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The GW Hatchet

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Law school dean search remains a secret

Hatchet File Photo
Hatchet File Photo

Members of GW Law School’s dean search committee are keeping candidates under wraps as the faculty begins to pick their top choices this week.

About a dozen professors declined to comment on the 10 candidates who have visited campus this month, with many saying they are “sworn to secrecy.”

The school’s faculty met Wednesday to begin discussions about the candidates, who all visited campus in the last two months. Faculty will then cast their votes on which candidates to send to University President Steven Knapp and Provost Steven Lerman for the final decision.

The law school holds a full faculty vote to narrow down its top candidates, unlike most schools at GW that allow a search committee to decide.

Roger Schechter, a law professor who chairs the 12-person search committee that has thus far met with candidates, declined last week to provide details of the search.

Faculty had planned to meet for the talks on Wednesday, but many said it could take more time to come to an agreement, a law professor who spoke on the condition of anonymity said.

Gregory Maggs, the law school’s interim dean, announced last week while speaking to members of the Pre-Law Student Association that the school’s next dean would be announced next month.

Maggs, who is nearing the end of his second tenure as interim dean of the school, told students to take advantage of low application numbers to get into the nation’s top law programs, but urged them to “choose wisely” when determining what to do after graduation.

“If you’re thinking about public interest work or the government and you’re going to have to borrow 150,000 dollars for the law school and you already have student loan debt, maybe that’s not such a great idea,” Maggs said. “But if you find an economical way to go to law school, do it.”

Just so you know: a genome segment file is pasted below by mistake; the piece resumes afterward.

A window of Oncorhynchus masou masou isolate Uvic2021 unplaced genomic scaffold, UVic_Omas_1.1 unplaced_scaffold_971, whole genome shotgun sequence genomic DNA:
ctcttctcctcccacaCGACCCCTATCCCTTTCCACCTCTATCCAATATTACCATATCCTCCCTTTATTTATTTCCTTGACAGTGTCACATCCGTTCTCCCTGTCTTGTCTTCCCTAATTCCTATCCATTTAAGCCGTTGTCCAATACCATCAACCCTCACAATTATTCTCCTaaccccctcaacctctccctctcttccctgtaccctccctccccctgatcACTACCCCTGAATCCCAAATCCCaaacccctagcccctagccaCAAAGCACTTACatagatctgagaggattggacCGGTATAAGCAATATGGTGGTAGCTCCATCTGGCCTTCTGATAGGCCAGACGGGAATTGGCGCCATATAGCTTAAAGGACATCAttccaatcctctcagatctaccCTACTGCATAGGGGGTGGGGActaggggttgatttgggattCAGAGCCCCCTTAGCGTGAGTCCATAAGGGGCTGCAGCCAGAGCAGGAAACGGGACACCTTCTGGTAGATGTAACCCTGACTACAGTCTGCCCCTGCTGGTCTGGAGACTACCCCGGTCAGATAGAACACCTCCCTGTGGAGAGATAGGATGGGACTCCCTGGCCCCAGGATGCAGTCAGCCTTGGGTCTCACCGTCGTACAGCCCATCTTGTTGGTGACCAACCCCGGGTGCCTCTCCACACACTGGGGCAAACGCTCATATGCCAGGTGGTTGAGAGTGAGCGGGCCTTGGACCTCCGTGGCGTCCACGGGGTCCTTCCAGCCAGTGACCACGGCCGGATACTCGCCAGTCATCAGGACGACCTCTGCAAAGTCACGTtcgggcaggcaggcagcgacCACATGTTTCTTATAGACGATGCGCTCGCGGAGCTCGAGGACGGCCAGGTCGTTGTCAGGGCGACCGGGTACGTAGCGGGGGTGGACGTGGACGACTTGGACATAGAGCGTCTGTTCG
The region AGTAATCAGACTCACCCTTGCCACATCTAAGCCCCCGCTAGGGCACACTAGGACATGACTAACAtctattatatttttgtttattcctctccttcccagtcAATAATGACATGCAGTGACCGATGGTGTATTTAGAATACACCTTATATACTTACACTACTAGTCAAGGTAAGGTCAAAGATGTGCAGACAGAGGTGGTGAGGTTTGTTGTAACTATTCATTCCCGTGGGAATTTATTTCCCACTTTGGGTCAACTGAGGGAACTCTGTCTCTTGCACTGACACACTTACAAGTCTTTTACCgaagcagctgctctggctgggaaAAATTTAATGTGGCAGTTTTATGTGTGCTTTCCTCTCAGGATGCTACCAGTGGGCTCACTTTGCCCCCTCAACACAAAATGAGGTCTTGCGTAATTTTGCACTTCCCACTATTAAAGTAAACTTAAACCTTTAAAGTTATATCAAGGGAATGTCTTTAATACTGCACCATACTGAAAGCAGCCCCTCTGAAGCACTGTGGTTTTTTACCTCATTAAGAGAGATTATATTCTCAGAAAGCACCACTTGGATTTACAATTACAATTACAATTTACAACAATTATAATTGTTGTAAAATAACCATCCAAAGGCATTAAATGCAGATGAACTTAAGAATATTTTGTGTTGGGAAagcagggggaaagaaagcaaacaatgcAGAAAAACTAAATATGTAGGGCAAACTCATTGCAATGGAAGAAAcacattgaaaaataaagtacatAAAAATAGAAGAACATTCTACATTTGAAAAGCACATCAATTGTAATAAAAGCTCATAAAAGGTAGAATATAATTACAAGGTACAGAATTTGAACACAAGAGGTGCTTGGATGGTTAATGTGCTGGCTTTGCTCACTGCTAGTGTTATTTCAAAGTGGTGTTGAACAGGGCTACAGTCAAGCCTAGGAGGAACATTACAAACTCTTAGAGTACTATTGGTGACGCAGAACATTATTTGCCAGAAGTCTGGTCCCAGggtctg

Lerman, who is a member of the law school’s search committee, has said the next dean will have to make decisions about whether or not the school should shrink its average class size as applications to law schools nationally decrease.

“I’ve heard different opinions. I’ve asked this question and different candidates have said different things,” Lerman said in a meeting last month. “If the application pool continues to decline, one might need a strategy to figure the law school to be stable at a lower number.”

Each search committee decides whether to release the names of dean candidates. Last year, a faculty committee in the Columbian College of Arts and Sciences opted not to make public the names of candidates who came to campus, though they had said the search’s final phase would be transparent.

The search is the first since a group of faculty in the No. 20 law school tried to push out former dean Paul Schiff Berman in fall 2012, with some calling for a no-confidence vote. Berman stepped down to move over to an online education position in the provost’s office.

During the law school’s last dean search in 2011, the candidates’ names were not disclosed by the school, but the final two candidates were reported by The Hatchet.

In GW’s other dean search, business school professors have disclosed the names of four candidates who have visited campus over the last month, including a former CEO, two deans and an associate dean.

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